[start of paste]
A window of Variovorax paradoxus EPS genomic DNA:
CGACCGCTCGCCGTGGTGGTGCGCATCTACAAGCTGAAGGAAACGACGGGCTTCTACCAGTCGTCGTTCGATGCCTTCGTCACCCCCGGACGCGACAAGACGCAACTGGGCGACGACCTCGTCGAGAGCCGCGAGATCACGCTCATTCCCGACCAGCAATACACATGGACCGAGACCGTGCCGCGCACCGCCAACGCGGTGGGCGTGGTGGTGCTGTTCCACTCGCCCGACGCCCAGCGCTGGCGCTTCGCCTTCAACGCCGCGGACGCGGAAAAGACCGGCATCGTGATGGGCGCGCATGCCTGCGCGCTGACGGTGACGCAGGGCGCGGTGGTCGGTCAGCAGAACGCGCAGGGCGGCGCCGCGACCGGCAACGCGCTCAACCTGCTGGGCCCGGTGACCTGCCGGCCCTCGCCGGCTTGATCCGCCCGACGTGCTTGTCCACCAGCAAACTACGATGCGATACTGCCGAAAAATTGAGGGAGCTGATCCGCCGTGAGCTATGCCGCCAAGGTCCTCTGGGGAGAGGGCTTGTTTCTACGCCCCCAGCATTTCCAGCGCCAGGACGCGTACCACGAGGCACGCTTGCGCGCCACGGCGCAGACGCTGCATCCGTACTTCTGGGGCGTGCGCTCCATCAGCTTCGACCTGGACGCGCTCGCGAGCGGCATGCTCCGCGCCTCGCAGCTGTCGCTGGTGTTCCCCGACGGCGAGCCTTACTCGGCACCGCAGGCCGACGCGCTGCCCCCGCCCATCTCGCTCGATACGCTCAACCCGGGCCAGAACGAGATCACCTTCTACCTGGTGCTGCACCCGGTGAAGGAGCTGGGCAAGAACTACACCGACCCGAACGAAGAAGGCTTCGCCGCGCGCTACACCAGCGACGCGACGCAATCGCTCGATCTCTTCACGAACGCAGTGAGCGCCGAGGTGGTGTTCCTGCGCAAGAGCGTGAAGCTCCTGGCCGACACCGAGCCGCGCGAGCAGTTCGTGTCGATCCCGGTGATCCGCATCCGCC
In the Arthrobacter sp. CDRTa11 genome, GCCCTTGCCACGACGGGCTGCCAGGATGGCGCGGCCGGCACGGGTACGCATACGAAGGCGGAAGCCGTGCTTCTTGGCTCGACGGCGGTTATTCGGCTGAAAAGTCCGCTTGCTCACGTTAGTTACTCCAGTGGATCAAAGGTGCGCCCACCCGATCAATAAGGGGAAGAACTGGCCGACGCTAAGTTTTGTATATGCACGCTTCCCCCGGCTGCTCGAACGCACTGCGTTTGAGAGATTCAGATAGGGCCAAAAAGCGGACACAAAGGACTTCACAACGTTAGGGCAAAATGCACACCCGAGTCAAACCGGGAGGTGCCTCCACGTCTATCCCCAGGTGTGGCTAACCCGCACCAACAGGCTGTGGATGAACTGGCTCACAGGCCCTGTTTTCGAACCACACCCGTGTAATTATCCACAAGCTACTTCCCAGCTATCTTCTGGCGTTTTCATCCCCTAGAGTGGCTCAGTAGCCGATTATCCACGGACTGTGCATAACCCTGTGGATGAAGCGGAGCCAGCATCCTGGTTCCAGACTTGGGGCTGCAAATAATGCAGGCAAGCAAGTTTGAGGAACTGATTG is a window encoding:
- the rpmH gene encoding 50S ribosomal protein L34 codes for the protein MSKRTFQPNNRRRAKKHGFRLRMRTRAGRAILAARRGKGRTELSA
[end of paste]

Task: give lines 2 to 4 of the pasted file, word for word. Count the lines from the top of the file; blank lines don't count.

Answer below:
CGACCGCTCGCCGTGGTGGTGCGCATCTACAAGCTGAAGGAAACGACGGGCTTCTACCAGTCGTCGTTCGATGCCTTCGTCACCCCCGGACGCGACAAGACGCAACTGGGCGACGACCTCGTCGAGAGCCGCGAGATCACGCTCATTCCCGACCAGCAATACACATGGACCGAGACCGTGCCGCGCACCGCCAACGCGGTGGGCGTGGTGGTGCTGTTCCACTCGCCCGACGCCCAGCGCTGGCGCTTCGCCTTCAACGCCGCGGACGCGGAAAAGACCGGCATCGTGATGGGCGCGCATGCCTGCGCGCTGACGGTGACGCAGGGCGCGGTGGTCGGTCAGCAGAACGCGCAGGGCGGCGCCGCGACCGGCAACGCGCTCAACCTGCTGGGCCCGGTGACCTGCCGGCCCTCGCCGGCTTGATCCGCCCGACGTGCTTGTCCACCAGCAAACTACGATGCGATACTGCCGAAAAATTGAGGGAGCTGATCCGCCGTGAGCTATGCCGCCAAGGTCCTCTGGGGAGAGGGCTTGTTTCTACGCCCCCAGCATTTCCAGCGCCAGGACGCGTACCACGAGGCACGCTTGCGCGCCACGGCGCAGACGCTGCATCCGTACTTCTGGGGCGTGCGCTCCATCAGCTTCGACCTGGACGCGCTCGCGAGCGGCATGCTCCGCGCCTCGCAGCTGTCGCTGGTGTTCCCCGACGGCGAGCCTTACTCGGCACCGCAGGCCGACGCGCTGCCCCCGCCCATCTCGCTCGATACGCTCAACCCGGGCCAGAACGAGATCACCTTCTACCTGGTGCTGCACCCGGTGAAGGAGCTGGGCAAGAACTACACCGACCCGAACGAAGAAGGCTTCGCCGCGCGCTACACCAGCGACGCGACGCAATCGCTCGATCTCTTCACGAACGCAGTGAGCGCCGAGGTGGTGTTCCTGCGCAAGAGCGTGAAGCTCCTGGCCGACACCGAGCCGCGCGAGCAGTTCGTGTCGATCCCGGTGATCCGCATCCGCC
In the Arthrobacter sp. CDRTa11 genome, GCCCTTGCCACGACGGGCTGCCAGGATGGCGCGGCCGGCACGGGTACGCATACGAAGGCGGAAGCCGTGCTTCTTGGCTCGACGGCGGTTATTCGGCTGAAAAGTCCGCTTGCTCACGTTAGTTACTCCAGTGGATCAAAGGTGCGCCCACCCGATCAATAAGGGGAAGAACTGGCCGACGCTAAGTTTTGTATATGCACGCTTCCCCCGGCTGCTCGAACGCACTGCGTTTGAGAGATTCAGATAGGGCCAAAAAGCGGACACAAAGGACTTCACAACGTTAGGGCAAAATGCACACCCGAGTCAAACCGGGAGGTGCCTCCACGTCTATCCCCAGGTGTGGCTAACCCGCACCAACAGGCTGTGGATGAACTGGCTCACAGGCCCTGTTTTCGAACCACACCCGTGTAATTATCCACAAGCTACTTCCCAGCTATCTTCTGGCGTTTTCATCCCCTAGAGTGGCTCAGTAGCCGATTATCCACGGACTGTGCATAACCCTGTGGATGAAGCGGAGCCAGCATCCTGGTTCCAGACTTGGGGCTGCAAATAATGCAGGCAAGCAAGTTTGAGGAACTGATTG is a window encoding:
- the rpmH gene encoding 50S ribosomal protein L34 codes for the protein MSKRTFQPNNRRRAKKHGFRLRMRTRAGRAILAARRGKGRTELSA